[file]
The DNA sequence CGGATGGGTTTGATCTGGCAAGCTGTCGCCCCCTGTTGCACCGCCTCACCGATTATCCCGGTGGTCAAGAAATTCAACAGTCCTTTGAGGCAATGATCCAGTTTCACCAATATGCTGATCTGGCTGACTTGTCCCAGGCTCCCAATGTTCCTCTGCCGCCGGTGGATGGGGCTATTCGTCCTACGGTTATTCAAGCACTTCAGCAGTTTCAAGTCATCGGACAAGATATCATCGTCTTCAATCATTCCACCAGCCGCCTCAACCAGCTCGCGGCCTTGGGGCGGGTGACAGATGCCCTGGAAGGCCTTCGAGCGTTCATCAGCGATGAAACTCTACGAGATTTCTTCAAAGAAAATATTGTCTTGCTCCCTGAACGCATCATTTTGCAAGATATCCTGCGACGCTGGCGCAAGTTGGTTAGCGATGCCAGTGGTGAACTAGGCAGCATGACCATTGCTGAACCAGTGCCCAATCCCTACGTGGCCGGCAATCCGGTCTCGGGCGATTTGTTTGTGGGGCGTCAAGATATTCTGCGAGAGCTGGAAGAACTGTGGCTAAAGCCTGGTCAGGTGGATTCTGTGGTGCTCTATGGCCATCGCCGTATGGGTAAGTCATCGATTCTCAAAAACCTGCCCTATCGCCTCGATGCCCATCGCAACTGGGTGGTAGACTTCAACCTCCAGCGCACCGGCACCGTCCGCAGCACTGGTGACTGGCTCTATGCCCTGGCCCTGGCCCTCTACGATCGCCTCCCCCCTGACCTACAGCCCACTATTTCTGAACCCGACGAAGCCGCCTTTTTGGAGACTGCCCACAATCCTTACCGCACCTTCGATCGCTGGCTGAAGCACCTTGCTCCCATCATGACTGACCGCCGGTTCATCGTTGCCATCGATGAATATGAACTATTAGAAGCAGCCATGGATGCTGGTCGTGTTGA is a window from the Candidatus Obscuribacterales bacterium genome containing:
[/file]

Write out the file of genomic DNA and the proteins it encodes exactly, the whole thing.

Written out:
The DNA sequence CGGATGGGTTTGATCTGGCAAGCTGTCGCCCCCTGTTGCACCGCCTCACCGATTATCCCGGTGGTCAAGAAATTCAACAGTCCTTTGAGGCAATGATCCAGTTTCACCAATATGCTGATCTGGCTGACTTGTCCCAGGCTCCCAATGTTCCTCTGCCGCCGGTGGATGGGGCTATTCGTCCTACGGTTATTCAAGCACTTCAGCAGTTTCAAGTCATCGGACAAGATATCATCGTCTTCAATCATTCCACCAGCCGCCTCAACCAGCTCGCGGCCTTGGGGCGGGTGACAGATGCCCTGGAAGGCCTTCGAGCGTTCATCAGCGATGAAACTCTACGAGATTTCTTCAAAGAAAATATTGTCTTGCTCCCTGAACGCATCATTTTGCAAGATATCCTGCGACGCTGGCGCAAGTTGGTTAGCGATGCCAGTGGTGAACTAGGCAGCATGACCATTGCTGAACCAGTGCCCAATCCCTACGTGGCCGGCAATCCGGTCTCGGGCGATTTGTTTGTGGGGCGTCAAGATATTCTGCGAGAGCTGGAAGAACTGTGGCTAAAGCCTGGTCAGGTGGATTCTGTGGTGCTCTATGGCCATCGCCGTATGGGTAAGTCATCGATTCTCAAAAACCTGCCCTATCGCCTCGATGCCCATCGCAACTGGGTGGTAGACTTCAACCTCCAGCGCACCGGCACCGTCCGCAGCACTGGTGACTGGCTCTATGCCCTGGCCCTGGCCCTCTACGATCGCCTCCCCCCTGACCTACAGCCCACTATTTCTGAACCCGACGAAGCCGCCTTTTTGGAGACTGCCCACAATCCTTACCGCACCTTCGATCGCTGGCTGAAGCACCTTGCTCCCATCATGACTGACCGCCGGTTCATCGTTGCCATCGATGAATATGAACTATTAGAAGCAGCCATGGATGCTGGTCGTGTTGA is a window from the Candidatus Obscuribacterales bacterium genome containing: